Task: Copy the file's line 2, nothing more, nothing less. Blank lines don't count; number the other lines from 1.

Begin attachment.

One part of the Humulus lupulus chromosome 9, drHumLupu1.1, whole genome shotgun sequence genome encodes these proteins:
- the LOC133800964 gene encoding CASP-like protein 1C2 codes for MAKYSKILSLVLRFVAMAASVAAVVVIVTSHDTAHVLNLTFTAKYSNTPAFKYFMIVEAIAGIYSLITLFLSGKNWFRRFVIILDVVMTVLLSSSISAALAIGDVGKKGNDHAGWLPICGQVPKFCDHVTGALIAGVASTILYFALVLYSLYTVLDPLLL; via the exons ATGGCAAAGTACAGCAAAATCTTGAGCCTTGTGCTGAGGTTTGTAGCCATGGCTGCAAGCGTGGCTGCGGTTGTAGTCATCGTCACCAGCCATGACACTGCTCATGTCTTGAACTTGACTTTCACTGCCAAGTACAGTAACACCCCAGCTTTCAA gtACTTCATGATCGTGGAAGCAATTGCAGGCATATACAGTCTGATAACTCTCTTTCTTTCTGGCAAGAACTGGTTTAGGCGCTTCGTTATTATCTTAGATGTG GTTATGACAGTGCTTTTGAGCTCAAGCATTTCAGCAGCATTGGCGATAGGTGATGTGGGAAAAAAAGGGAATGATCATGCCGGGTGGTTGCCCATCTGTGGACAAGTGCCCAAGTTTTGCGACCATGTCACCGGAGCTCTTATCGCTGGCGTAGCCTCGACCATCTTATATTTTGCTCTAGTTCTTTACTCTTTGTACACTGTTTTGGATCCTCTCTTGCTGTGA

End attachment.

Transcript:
- the LOC133800964 gene encoding CASP-like protein 1C2 codes for MAKYSKILSLVLRFVAMAASVAAVVVIVTSHDTAHVLNLTFTAKYSNTPAFKYFMIVEAIAGIYSLITLFLSGKNWFRRFVIILDVVMTVLLSSSISAALAIGDVGKKGNDHAGWLPICGQVPKFCDHVTGALIAGVASTILYFALVLYSLYTVLDPLLL; via the exons ATGGCAAAGTACAGCAAAATCTTGAGCCTTGTGCTGAGGTTTGTAGCCATGGCTGCAAGCGTGGCTGCGGTTGTAGTCATCGTCACCAGCCATGACACTGCTCATGTCTTGAACTTGACTTTCACTGCCAAGTACAGTAACACCCCAGCTTTCAA gtACTTCATGATCGTGGAAGCAATTGCAGGCATATACAGTCTGATAACTCTCTTTCTTTCTGGCAAGAACTGGTTTAGGCGCTTCGTTATTATCTTAGATGTG GTTATGACAGTGCTTTTGAGCTCAAGCATTTCAGCAGCATTGGCGATAGGTGATGTGGGAAAAAAAGGGAATGATCATGCCGGGTGGTTGCCCATCTGTGGACAAGTGCCCAAGTTTTGCGACCATGTCACCGGAGCTCTTATCGCTGGCGTAGCCTCGACCATCTTATATTTTGCTCTAGTTCTTTACTCTTTGTACACTGTTTTGGATCCTCTCTTGCTGTGA